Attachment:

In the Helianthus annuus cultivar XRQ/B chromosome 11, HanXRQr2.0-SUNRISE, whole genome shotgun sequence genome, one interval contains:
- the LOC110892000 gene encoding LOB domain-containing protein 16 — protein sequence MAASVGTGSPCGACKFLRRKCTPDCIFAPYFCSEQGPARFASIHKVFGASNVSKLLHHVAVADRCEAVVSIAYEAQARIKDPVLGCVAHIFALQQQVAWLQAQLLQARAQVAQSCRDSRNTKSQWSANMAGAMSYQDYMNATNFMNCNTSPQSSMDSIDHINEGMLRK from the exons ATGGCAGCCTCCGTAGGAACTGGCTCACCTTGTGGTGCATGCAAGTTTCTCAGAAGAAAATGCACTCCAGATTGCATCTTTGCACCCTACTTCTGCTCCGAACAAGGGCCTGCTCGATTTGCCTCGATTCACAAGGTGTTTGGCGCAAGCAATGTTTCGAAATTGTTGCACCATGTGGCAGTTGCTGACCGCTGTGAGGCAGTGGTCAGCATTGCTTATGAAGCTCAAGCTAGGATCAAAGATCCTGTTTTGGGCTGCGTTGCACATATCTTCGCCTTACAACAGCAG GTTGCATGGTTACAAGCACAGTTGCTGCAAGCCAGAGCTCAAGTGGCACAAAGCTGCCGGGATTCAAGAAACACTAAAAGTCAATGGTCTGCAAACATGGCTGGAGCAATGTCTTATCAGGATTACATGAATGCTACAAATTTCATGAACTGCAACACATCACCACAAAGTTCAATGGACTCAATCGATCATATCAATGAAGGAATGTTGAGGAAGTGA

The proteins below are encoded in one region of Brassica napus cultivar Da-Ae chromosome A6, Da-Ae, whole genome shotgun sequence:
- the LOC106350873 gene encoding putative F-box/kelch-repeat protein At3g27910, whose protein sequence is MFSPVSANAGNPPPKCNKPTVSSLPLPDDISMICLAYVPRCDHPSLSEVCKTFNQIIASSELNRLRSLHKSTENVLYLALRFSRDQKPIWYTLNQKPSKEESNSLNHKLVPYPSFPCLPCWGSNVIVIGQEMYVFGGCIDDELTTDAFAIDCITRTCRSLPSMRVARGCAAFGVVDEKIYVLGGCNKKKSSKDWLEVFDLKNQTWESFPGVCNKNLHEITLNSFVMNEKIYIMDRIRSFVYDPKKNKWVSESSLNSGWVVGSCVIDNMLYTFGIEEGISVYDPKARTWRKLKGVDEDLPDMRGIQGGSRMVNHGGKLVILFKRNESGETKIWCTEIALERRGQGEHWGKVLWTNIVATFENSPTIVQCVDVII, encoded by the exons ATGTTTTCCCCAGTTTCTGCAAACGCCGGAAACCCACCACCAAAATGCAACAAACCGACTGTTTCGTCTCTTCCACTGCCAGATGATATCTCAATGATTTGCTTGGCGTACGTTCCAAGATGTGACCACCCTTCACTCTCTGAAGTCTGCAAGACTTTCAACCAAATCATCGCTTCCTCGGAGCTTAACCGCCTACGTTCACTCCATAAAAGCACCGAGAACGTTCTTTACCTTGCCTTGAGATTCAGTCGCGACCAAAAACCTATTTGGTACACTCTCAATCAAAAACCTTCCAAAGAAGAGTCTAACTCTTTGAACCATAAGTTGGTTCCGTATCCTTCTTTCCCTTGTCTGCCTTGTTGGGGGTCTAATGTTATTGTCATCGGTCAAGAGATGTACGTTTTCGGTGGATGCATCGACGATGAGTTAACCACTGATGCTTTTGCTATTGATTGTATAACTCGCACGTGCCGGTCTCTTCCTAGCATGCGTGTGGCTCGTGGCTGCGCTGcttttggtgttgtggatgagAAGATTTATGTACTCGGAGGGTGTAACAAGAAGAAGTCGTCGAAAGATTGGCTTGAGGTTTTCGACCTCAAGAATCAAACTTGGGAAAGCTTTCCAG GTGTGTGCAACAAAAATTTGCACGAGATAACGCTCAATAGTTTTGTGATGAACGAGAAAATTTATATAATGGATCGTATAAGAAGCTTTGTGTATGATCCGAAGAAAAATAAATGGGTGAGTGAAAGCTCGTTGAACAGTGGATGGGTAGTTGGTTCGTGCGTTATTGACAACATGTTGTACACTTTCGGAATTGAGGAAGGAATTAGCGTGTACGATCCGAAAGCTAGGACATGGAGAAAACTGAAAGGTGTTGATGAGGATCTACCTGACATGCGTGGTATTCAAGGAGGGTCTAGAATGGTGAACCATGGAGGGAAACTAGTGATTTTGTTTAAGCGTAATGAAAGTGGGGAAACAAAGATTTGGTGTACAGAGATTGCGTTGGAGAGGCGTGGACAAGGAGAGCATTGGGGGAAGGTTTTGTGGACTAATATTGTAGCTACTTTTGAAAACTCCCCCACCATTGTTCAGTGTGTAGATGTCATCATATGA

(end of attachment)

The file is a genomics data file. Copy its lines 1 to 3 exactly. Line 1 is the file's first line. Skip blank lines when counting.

In the Helianthus annuus cultivar XRQ/B chromosome 11, HanXRQr2.0-SUNRISE, whole genome shotgun sequence genome, one interval contains:
- the LOC110892000 gene encoding LOB domain-containing protein 16 — protein sequence MAASVGTGSPCGACKFLRRKCTPDCIFAPYFCSEQGPARFASIHKVFGASNVSKLLHHVAVADRCEAVVSIAYEAQARIKDPVLGCVAHIFALQQQVAWLQAQLLQARAQVAQSCRDSRNTKSQWSANMAGAMSYQDYMNATNFMNCNTSPQSSMDSIDHINEGMLRK from the exons ATGGCAGCCTCCGTAGGAACTGGCTCACCTTGTGGTGCATGCAAGTTTCTCAGAAGAAAATGCACTCCAGATTGCATCTTTGCACCCTACTTCTGCTCCGAACAAGGGCCTGCTCGATTTGCCTCGATTCACAAGGTGTTTGGCGCAAGCAATGTTTCGAAATTGTTGCACCATGTGGCAGTTGCTGACCGCTGTGAGGCAGTGGTCAGCATTGCTTATGAAGCTCAAGCTAGGATCAAAGATCCTGTTTTGGGCTGCGTTGCACATATCTTCGCCTTACAACAGCAG GTTGCATGGTTACAAGCACAGTTGCTGCAAGCCAGAGCTCAAGTGGCACAAAGCTGCCGGGATTCAAGAAACACTAAAAGTCAATGGTCTGCAAACATGGCTGGAGCAATGTCTTATCAGGATTACATGAATGCTACAAATTTCATGAACTGCAACACATCACCACAAAGTTCAATGGACTCAATCGATCATATCAATGAAGGAATGTTGAGGAAGTGA

The proteins below are encoded in one region of Brassica napus cultivar Da-Ae chromosome A6, Da-Ae, whole genome shotgun sequence: